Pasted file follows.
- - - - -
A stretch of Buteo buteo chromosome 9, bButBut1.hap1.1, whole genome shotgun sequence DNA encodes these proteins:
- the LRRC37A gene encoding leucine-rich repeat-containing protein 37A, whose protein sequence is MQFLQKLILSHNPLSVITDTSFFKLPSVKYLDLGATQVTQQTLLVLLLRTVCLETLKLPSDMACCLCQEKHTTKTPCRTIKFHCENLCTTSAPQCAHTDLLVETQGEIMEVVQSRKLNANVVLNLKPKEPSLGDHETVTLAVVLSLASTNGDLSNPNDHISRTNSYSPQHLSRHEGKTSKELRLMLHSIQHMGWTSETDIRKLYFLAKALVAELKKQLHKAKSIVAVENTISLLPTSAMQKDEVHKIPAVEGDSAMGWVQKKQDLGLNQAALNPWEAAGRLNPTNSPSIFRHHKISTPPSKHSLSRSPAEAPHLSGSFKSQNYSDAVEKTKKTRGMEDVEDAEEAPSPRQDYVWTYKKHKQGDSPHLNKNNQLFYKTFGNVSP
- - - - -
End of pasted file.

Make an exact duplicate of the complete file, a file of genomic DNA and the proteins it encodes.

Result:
A stretch of Buteo buteo chromosome 9, bButBut1.hap1.1, whole genome shotgun sequence DNA encodes these proteins:
- the LRRC37A gene encoding leucine-rich repeat-containing protein 37A, whose protein sequence is MQFLQKLILSHNPLSVITDTSFFKLPSVKYLDLGATQVTQQTLLVLLLRTVCLETLKLPSDMACCLCQEKHTTKTPCRTIKFHCENLCTTSAPQCAHTDLLVETQGEIMEVVQSRKLNANVVLNLKPKEPSLGDHETVTLAVVLSLASTNGDLSNPNDHISRTNSYSPQHLSRHEGKTSKELRLMLHSIQHMGWTSETDIRKLYFLAKALVAELKKQLHKAKSIVAVENTISLLPTSAMQKDEVHKIPAVEGDSAMGWVQKKQDLGLNQAALNPWEAAGRLNPTNSPSIFRHHKISTPPSKHSLSRSPAEAPHLSGSFKSQNYSDAVEKTKKTRGMEDVEDAEEAPSPRQDYVWTYKKHKQGDSPHLNKNNQLFYKTFGNVSP